Portable Solar Chargers

In the October 2010 issue of Countryfile Magazine there is an article reviewing some of the portable solar chargers available on the market. I am a heavy phone user whilst out hiking (thanks to Social Hiking), and the idea of a free source of power to keep my phone going is great, but is it actually practical?

Here is a summary of the results of the Countryfile testing:

Make/Model Charged iPod For Price
Infinit Bag 49 minutes £89.99
Powermonkey Explorer 88 minutes £65
Freeloader Pico 32 minutes £16.99
Vaude Charger 33 minutes £65
QSOL Backpack 53 minutes £29.95

[Reproduced from Countryfile Issue 39 – October 2010]

It should be noted that the test was to place the devices side by side on a sunny mid-August day to charge from empty from 7.30am – 7pm. Each device was then used to charge an iPod, and the length of time the device provided a charge was recorded.

I am a big fan of Powertraveller’s Powermonkey, and it is great to see that the Explorer performed the best out of all the devices. However, whilst I do not have the figures to hand, I am pretty sure that the power required to charge an iPod is less than the what is required for your average smart phone. So in ideal conditions you may just about about get enough charge to make a few phone calls and take a few pictures.

Of course as a portable charger, you want to carry it with you – so it is unlikely to be ideal conditions – anything on your back is unlikely to have 11.5 hours of direct sunshine, and lets face it, you are fairly lucky to be hiking in a full day of Summer sunshine anyway.

I used to own a Powermonkey Explorer (until it suffered a tragic and fatal accident), and in real conditions I was lucky to get 5-10 minutes of charge from it (by charging a Powermonkey from it and then using that to charge the phone). Other than giving you a bit of backup charge for emergencies, that is not particularly useful.

Of course, if you have a fixed place to camp, you could leave it to charge whilst you go out hiking – but there are better, more powerful, heavier solar chargers on the market which would do a better job, for example the Powertraveller Solar Gorilla but you are looking at £140.

Personally my solution to portable power is having a couple of fully charged Powermonkeys – each one provides enough power to recharge my phone fully and provide top up charge to keep it going for a full day of hiking, tweeting, using ViewRanger, sending BuddyBeacons, and taking photos. They are small enough (and ultimately cheap enough) to leave in campsite toilets or pubs charging.

For wild camping or remote hiking, another solution is to use a battery mobile charger – batteries are pretty much available everywhere (although environmentally I suppose you should use rechargeable ones) and you can carry enough to keep you powered up for the duration.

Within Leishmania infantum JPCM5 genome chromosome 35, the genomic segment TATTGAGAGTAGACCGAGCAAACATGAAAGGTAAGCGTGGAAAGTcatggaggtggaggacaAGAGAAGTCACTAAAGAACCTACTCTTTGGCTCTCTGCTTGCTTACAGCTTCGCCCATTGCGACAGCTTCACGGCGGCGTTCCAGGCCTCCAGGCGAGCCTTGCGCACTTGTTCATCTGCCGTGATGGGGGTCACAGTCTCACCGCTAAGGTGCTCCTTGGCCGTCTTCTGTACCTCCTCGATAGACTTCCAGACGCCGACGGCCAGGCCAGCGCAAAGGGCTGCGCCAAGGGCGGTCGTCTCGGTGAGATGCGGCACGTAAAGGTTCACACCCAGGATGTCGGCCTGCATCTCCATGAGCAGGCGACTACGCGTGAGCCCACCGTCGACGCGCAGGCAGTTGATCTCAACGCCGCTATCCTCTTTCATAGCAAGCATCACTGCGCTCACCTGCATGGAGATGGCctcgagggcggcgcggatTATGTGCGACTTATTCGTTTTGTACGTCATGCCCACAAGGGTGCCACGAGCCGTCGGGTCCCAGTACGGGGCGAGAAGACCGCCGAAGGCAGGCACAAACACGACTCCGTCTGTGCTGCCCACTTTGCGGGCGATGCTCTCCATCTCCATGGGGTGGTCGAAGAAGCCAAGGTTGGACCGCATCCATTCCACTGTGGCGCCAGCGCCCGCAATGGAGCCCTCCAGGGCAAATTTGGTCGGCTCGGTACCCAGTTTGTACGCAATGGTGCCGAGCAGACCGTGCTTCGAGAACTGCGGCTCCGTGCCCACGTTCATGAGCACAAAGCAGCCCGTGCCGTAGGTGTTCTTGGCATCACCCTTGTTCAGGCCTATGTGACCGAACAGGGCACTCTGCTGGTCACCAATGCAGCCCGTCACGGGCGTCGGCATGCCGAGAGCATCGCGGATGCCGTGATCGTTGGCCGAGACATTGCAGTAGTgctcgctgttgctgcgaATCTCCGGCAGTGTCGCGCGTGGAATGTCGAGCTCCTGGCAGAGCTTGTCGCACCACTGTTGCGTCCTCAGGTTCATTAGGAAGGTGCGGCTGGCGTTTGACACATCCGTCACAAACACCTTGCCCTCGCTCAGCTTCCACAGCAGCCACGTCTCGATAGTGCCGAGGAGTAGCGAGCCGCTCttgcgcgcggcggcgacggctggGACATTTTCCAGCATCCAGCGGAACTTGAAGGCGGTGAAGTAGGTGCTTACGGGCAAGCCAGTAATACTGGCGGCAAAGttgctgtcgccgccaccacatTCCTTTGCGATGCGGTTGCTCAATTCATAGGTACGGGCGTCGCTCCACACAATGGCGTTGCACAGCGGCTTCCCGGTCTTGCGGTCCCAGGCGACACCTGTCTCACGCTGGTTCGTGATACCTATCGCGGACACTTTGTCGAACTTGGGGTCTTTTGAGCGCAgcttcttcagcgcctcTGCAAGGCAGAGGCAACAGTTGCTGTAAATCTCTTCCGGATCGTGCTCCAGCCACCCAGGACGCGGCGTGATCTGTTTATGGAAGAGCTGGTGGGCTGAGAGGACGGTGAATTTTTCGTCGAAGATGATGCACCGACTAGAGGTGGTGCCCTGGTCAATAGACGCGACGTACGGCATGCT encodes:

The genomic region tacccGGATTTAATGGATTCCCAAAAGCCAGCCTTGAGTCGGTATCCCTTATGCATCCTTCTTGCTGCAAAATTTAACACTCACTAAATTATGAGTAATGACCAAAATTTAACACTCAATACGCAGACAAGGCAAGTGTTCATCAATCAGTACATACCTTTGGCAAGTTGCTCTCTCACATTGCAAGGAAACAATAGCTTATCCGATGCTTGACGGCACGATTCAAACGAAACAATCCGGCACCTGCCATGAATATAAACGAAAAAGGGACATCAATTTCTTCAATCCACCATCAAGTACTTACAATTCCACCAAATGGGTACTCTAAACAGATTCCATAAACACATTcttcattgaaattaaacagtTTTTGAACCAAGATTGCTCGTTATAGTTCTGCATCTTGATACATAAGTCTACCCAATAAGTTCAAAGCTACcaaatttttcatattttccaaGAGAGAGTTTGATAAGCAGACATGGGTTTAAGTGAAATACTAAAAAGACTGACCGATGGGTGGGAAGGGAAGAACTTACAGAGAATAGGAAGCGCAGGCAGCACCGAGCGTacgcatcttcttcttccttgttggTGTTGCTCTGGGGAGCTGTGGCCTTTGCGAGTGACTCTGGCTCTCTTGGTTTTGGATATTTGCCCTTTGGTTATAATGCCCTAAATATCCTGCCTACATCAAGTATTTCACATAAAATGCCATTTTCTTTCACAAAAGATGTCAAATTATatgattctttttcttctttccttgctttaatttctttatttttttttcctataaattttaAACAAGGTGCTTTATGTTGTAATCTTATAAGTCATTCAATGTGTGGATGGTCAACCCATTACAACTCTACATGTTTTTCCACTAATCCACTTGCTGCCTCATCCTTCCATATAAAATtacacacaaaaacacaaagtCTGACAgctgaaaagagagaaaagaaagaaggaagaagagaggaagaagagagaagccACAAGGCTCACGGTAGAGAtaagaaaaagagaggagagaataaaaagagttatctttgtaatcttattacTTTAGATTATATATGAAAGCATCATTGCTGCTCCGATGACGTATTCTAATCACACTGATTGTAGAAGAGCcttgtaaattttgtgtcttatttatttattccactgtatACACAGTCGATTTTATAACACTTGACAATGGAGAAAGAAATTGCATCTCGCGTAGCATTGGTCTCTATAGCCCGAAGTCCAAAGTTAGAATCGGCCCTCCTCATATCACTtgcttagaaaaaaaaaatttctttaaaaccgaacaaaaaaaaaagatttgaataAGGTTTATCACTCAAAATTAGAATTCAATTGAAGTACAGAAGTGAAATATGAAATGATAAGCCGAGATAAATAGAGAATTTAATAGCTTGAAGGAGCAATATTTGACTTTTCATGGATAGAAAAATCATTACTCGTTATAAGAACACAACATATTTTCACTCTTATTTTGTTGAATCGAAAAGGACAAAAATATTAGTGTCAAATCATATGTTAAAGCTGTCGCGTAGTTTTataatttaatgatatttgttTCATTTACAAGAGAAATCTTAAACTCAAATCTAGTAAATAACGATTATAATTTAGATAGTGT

I would love to hear your comments below on how you keep your devices fully charged whilst hiking!

6 Replies to “Portable Solar Chargers”

  1. Had a similar experience with solar chargers. Took a PowerMonkey Explorer on the Essex Way last year. 10 hours of direct sunshine barely gave enough charge to put 15% back into the phone. And i consider that brand to be one of the best. So Solar chargers are a fail for my use, imo. I carry a PowerMonkey and a Proporta 3400 which usually get me through a couple of days when out hiking. I supplement this by by buying a decent pub lunch before requesting the landlord if i can ‘plug in’ for a while.

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  3. I would not put much faith in solar chargers. At least not current technology. If you have hours and hours of time and plenty of good sunlight you can get a decently charged battery that you can then use to charge your device but it’s an iffy proposition. As noted in the article carrying a couple extra batteries is a better approach. Also if you drain your smarphone down to nothing don’t expect the solar charger solution to be able to do much. At least with some iPhones and iPods I’ve found that if you drain down to nothing you really need to plug into the mains to get the battery at least started.

    Of course, what we really need is improvement in battery technology but that’s not oging to happen any time soon.

  4. I would definitely agree with you there Ken – all these solutions are just sticky plasters on the bigger issue that battery technology has not improved at the same rate of the devices they power!

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